Passengers troubled after DGCA grounds 14 A320neo aircraft

13 Mar 2018 by Neha Gupta Kapoor
A320neo with Pratt and Whitney engines

The Directorate General of Civil Aviation (DGCA) has grounded 14 A320neo aircraft fitted with faulty Pratt and Whitney engines – PW1100. Of the total grounded aircraft, 11 are from IndiGo and three from GoAir.

GoAir confirmed to Business Traveller India that the grounded three aircraft have led to the cancellation of 18 flights originating from eight cities. The list of cities hasn’t been shared with us yet.

As for IndiGo, the website has listed 47 cancelled flights originating from Ahmedabad, Amritsar, Bhubaneswar, Bengaluru, Chennai, Coimbatore, Delhi, Guwahati, Hyderabad, Indore, Jammu, Kolkata, Kochi, Mumbai, Nagpur, Patna, Raipur, Ranchi, Trivandrum, Vadodara and Varanasi. See flight details here.

Vistara has an all-A320neo fleet, but they are fitted with engines form a different company.

DGCA’s order came yesterday, after a Lucknow-bound flight from Ahmedabad had to return to the airport within 40 minutes after take off due to engine troubles.

Kinjal Shah, VP-corporate ratings at ICRA, a member of the Rating Committee of the company, throws more light on the situation: “Since their induction into the fleet of a couple of airlines, A320neos have faced several glitches, primarily with their engines, and they have remained grounded for several months in the past. Furthermore, there have been delays in deliveries of the pending order of neo aircraft. However, over the last few months, the airlines have received spare engines from the engine manufacturers, facilitating them to start operating those aircraft. With their grounding, the airlines have definitely had an impact on the number of passengers carried and thus revenues. Currently, the total grounded aircraft are 14, which is three per cent of the total fleet of Indian airlines. Considering PLF (passenger load factor) [at] 85 per cent [of the total seats on Indian airlines], the impact on passenger traffic growth of the industry would be 2.5 per cent. However, the airlines have been compensated by the manufacturers for the loss of revenue due to the grounding of the planes and expenses associated with delay in deliveries. Thus, profitability of the airlines has not been impacted on account of grounding of these aircraft. That said, if this situation continues and the airlines are not able to operate these aircraft for long, it will result in continued flight cancellations. The airlines may also have to place fresh orders for new aircraft to fill in the gaps. Further, these neo aircraft were expected to be 15 per cent more fuel efficient than the existing aircraft, which was one of the key future profitability drivers for these airlines. If the airlines are not able to induct new aircraft with similar fuel efficiency, it might impact their profitability improvement plans.”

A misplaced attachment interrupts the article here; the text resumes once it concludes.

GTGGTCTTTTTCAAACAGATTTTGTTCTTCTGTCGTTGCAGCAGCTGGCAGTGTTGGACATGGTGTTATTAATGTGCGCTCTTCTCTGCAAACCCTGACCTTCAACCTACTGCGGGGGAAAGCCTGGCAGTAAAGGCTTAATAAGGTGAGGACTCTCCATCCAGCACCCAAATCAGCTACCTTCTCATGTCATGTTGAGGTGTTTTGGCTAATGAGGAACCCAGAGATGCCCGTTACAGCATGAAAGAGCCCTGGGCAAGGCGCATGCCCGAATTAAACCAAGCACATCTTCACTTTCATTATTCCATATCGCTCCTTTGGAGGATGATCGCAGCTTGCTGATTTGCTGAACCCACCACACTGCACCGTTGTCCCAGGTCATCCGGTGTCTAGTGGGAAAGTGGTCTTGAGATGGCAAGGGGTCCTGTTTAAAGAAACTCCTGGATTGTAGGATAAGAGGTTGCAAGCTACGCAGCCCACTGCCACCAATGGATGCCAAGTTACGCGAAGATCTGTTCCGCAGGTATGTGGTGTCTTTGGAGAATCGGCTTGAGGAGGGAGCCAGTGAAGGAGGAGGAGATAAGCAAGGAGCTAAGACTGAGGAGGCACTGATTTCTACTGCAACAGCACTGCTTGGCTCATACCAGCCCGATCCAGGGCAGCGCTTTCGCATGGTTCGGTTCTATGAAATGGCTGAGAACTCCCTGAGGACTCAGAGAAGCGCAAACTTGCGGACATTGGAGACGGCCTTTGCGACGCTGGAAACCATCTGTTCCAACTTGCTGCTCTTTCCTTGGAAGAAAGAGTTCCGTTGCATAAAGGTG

On February 9, European Aviation Safety Agency (EASA) had issued Emergency Airworthiness Directive (EAD), stating the reason as: “Several occurrences of engine in-flight shut-down (IFSD) and Rejected Take-Off (RTO) have been reported on certain Airbus A320neo family aeroplanes.”

It has imposed operational restrictions against flying an aeroplane with two affected engines within three flight cycles. The EAD can be viewed here.

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